In Ecuador, that same day, a prosecutor (whose name is protected for security reasons) waited for the hostages at the naval base of San Lorenzo, to take them to a helicopter bound for Esmeraldas airport, where they would take a flight to Quito. In an interview, the former Minister of Interior, César Navas, confirmed that a plane was prepared to transfer them. Apparently President Lenín Moreno was informed and the Secretary of Communication was organizing a press conference to announce the outcome. Almost six hours passed, but the journalists never appeared.

Another research finding shows that the government of Ecuador and Guacho's gang were in continuous communication. Up to today, it is not clear how the exchange of messages took place because the government has refused to provide any information in this regard. However, it is known that the gang had been demanding, since January 2018, the liberation of three of its members detained in Ecuador, and the annulment of an agreement against drug-trafficking signed with Colombia. According to a witness of the Colombian General Attorney's Office, ignoring these demands led to the murder of Ortega, Rivas and Segarra.

During the long negotiation held between the Ecuadorian government and the kidnappers, there were crossed messages and several threats through Whatsapp. Ecuadorian authorities received images of the captive journalists shackled and at least one video that has not yet been disclosed.

On April 7th, Frente Oliver Sinisterra leaked two videos through the Colombian media. In one of them, while Paúl and Efraín looked to the camera silently, Javier asked for the exchange of the three detainees and for the cancellation of the drug-trafficking agreement: “Mr. President Lenín Moreno, our lives are in your hands,” he said.

On the same day “Guacho” sent the last message to the negotiator with the government of Ecuador. “You must set free my men, or I will kill the journalists. Tell the Minister of Interior, I'm keeping an eye on him and my attacks and bombings will continue. Today at 3 I will send you the video of one of them dead”. Six days later, on April 13th, the President of Ecuador confirmed that the three men had been murdered.

To this day, border towns between Ecuador and Colombia continue to be helpless, beset by fear and under the shadow of silence. On August 1st, 2018, during a visit by the journalist consortium, Mataje felt like a ghost town; no one was out. Despite the suffocating heat, the doors and windows of the houses remained locked. The journalists explored the area, protected by a military caravan and 20 soldiers.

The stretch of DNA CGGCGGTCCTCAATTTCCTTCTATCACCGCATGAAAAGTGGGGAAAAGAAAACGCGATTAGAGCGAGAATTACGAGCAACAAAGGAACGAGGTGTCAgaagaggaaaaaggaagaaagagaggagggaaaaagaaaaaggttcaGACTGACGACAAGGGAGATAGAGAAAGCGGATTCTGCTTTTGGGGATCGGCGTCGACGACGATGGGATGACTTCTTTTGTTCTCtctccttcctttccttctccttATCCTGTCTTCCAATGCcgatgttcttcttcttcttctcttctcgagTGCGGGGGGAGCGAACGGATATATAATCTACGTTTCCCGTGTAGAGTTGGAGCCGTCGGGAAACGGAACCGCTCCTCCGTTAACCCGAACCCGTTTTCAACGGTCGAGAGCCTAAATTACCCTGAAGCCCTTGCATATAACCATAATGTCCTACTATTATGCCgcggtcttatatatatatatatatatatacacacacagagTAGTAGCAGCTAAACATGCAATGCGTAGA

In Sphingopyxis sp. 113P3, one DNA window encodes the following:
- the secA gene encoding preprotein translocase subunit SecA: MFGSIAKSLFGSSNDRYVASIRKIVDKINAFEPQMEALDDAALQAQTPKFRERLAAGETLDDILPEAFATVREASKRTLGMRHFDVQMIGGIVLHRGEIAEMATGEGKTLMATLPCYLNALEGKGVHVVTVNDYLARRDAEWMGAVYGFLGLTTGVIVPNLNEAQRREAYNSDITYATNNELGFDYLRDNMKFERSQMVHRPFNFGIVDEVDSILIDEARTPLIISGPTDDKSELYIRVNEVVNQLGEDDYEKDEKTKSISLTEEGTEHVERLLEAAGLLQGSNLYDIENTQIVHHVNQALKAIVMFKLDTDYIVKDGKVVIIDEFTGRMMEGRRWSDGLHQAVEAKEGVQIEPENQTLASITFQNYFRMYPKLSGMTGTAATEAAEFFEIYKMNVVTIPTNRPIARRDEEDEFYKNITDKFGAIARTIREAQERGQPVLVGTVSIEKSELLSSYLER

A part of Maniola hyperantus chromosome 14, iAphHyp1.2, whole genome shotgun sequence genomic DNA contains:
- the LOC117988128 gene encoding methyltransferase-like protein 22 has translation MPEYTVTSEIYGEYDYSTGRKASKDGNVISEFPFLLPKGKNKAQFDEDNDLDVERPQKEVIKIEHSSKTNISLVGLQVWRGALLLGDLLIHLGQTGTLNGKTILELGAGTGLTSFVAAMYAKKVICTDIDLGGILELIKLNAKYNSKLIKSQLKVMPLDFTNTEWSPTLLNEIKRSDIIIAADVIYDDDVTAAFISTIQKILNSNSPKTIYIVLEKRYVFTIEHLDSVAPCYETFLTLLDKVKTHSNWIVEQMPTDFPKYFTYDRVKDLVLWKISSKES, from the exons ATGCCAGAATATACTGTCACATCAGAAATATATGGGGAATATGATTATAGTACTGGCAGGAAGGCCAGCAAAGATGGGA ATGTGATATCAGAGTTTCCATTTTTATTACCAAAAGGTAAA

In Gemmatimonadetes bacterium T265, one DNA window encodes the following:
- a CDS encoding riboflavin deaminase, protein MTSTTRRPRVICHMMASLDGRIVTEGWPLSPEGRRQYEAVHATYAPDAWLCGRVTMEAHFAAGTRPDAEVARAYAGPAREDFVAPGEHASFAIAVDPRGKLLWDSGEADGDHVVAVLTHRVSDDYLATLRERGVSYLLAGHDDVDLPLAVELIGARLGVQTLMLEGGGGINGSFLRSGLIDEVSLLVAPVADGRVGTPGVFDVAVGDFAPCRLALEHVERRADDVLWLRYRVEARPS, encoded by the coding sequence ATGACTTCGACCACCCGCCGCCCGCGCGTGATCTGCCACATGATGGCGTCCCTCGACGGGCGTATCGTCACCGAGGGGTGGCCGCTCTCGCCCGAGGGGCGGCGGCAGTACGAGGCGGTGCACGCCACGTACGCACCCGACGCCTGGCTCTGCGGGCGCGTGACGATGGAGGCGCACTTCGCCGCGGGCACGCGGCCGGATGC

For two decades, towns along the river have been a frontline. On both sides of the border operate groups like Rastrojos and Águilas Negras and breakaway factions of the FARC. Guerrillas Unidas del Pacífico and Ejercito de Liberación Nacional are also there, along with the Autodefensas Gaitanista de Colombia and other criminal gangs such as Gaula NP and Las Lágrimas. All of them freely cross the border between the countries freely and are associated with big drug cartels such as Sinaloa and Jalisto Nueva Generación and Cartel del Golfo.

Just as in San Lorenzo, on the Colombian side in the municipality of Tumaco fear is everywhere. Most people consulted by the journalist consortium did not allow their interviews to be recorded, not even on audio, for fear of retaliation. People on both sides of the border are used in the drug-trafficking chain. In Ecuador, specifically in Mataje Nuevo, they keep weapons and money in secret warehouses. The laboratories for processing the coca leaves are located in Campanita, 8 kilometres upstream from Mataje. There are hired killers in more urban areas such as San Lorenzo as well. A judicial official, who spoke on condition of anonymity, added that this part of the border serves to supply fuels and materials for the manufacture of cocaine that is exported from the Colombian side. Tumaco is the municipality with the largest coca fields in the world.

Ecuador confirmed its preference for a negotiated solution and discarded a military operation to rescue Ortega, Rivas and Segarra. However, the calculations went wrong. At some point, the three journalists were taken to Los Cocos, very close to the river Mira, a natural border between the two countries. According to a witness with the Colombian General Attorney's Office, Efraín Segarra, the oldest of the three, understood his fate was sealed and asked their captor if they were going to be killed. “Perú”, a hitman, answered: "Yes, because the Ecuadorian Government did not comply with the deal."

It would take more than two months for forensic teams and police to rescue the bodies on June 21st. When they were found, Ortega, Rivas and Segarra no longer wore the chains that had held them captive. A flurry of 17 bullets had rendered them unnecessary.

On September 15th, Iván Duque, the new elected President of Colombia, stated that “Guacho” was injured and escaped from a military operation in the area. Two days later, the Commander of Military Forces, General Alberto Mejía, said he could not “confirm or deny” this news.

Yadira Aguagallo, Paúl Rivas' partner, said in a radio interview that for the families of the victims it is imperative that “Guacho” is captured alive, and they be able to take a “step forward against impunity”. In other words, to learn the truth that three families and two countries are longing for.